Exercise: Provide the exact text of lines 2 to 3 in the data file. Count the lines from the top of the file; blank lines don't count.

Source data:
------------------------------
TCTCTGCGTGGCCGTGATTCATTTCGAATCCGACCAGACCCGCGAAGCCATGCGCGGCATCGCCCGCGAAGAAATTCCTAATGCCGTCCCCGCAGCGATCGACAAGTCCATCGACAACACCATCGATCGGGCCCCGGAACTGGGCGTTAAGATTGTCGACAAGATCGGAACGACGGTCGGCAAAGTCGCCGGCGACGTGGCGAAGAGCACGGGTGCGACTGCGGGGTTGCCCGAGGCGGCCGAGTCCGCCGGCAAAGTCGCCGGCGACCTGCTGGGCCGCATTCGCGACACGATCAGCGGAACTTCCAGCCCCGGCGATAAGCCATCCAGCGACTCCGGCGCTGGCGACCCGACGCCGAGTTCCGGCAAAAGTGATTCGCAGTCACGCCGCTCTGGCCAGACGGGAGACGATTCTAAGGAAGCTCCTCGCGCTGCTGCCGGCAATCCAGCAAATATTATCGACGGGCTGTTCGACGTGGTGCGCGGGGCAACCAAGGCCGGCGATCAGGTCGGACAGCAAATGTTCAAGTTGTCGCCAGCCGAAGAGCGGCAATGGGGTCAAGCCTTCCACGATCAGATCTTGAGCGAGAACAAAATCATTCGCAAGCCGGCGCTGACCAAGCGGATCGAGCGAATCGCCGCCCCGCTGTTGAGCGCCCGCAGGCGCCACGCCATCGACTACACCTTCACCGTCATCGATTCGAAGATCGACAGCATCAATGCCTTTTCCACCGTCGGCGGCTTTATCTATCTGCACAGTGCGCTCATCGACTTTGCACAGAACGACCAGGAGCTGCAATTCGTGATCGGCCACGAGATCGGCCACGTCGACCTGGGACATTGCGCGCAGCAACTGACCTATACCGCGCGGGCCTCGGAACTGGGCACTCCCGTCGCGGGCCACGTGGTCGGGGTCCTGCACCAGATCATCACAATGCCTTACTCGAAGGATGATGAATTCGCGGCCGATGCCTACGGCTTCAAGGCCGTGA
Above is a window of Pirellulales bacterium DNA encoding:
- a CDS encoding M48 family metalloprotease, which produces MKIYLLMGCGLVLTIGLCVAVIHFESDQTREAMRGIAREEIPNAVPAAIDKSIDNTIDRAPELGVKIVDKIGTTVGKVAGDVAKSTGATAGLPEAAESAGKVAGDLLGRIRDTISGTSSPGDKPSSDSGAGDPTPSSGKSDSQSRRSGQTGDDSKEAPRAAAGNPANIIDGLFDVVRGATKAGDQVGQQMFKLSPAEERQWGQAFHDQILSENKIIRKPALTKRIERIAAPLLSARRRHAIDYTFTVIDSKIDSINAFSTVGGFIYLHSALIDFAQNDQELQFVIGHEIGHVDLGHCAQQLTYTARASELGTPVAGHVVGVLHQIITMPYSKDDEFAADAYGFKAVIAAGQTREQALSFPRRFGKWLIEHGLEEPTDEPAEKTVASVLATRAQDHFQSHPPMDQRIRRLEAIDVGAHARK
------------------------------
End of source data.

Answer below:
Above is a window of Pirellulales bacterium DNA encoding:
- a CDS encoding M48 family metalloprotease, which produces MKIYLLMGCGLVLTIGLCVAVIHFESDQTREAMRGIAREEIPNAVPAAIDKSIDNTIDRAPELGVKIVDKIGTTVGKVAGDVAKSTGATAGLPEAAESAGKVAGDLLGRIRDTISGTSSPGDKPSSDSGAGDPTPSSGKSDSQSRRSGQTGDDSKEAPRAAAGNPANIIDGLFDVVRGATKAGDQVGQQMFKLSPAEERQWGQAFHDQILSENKIIRKPALTKRIERIAAPLLSARRRHAIDYTFTVIDSKIDSINAFSTVGGFIYLHSALIDFAQNDQELQFVIGHEIGHVDLGHCAQQLTYTARASELGTPVAGHVVGVLHQIITMPYSKDDEFAADAYGFKAVIAAGQTREQALSFPRRFGKWLIEHGLEEPTDEPAEKTVASVLATRAQDHFQSHPPMDQRIRRLEAIDVGAHARK